As you know I am a great fan of Kane Williamson and I hope he does make runs for Australian fans in Sydney. As for Ross Taylor I think his best has past him on Australian wickets but as I have said this is an excellent bowling attack we have.
    Have a book to write so not going to Sydney but many thanks for your comments.
    My hope for Australian cricket is that Tim Paine plays for another 2 years. What a pity he missed those years!

  4. Thanks again for the report, Citrus. You have done a wonderful job.

    Given all the circumstances (makeshift opener, Australia throwing everything at him), I thought Blundell’s innings was the best of the series thus far.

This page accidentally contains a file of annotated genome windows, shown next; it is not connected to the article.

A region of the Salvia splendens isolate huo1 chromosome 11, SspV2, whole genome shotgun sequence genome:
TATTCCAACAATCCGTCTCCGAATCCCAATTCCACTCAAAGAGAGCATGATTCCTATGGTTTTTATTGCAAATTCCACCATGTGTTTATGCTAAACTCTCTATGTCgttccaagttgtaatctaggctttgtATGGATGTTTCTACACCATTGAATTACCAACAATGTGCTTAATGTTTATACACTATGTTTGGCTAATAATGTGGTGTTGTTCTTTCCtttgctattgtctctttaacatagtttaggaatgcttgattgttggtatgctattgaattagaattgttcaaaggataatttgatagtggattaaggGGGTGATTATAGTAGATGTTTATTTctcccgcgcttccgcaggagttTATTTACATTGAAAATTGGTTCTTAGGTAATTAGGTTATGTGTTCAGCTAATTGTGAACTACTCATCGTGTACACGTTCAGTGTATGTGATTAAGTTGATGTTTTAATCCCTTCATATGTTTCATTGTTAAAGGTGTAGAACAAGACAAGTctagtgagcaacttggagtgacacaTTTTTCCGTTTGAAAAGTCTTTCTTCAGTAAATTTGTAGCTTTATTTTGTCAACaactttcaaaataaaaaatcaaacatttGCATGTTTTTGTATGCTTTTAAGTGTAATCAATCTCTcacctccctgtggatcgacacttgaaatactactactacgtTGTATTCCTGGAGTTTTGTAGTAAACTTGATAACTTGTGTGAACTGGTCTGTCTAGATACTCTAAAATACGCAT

5. citrus bob says

    Smokie – yes, Blundell was fantastic and what a story. Only played 4 Test matches ( BJ Watling always first choice) with 2 centuries. When he won the man-of-match in NZ he walked home with his trophy under one arm and his bat under the other.
    Forgot to say in my report that I did not see the Australians rushing up to congratulate him when he had made his century and then departed soon after. We still have a bot to learn in regard to etiquette.

  6. Yes Blundell’s century was a fine effort. However, he should never had achieved it if the umpire had made a massive blunder and said he was not out (even though DRS clearly showed he was out) before he had scored. Once again Paine didn’t go upstairs. Somehow, I suspect, this was the reason Blundell didn’t receive the plaudits he deserved by putting it behind him and carrying on. Maybe the thought he should have walked.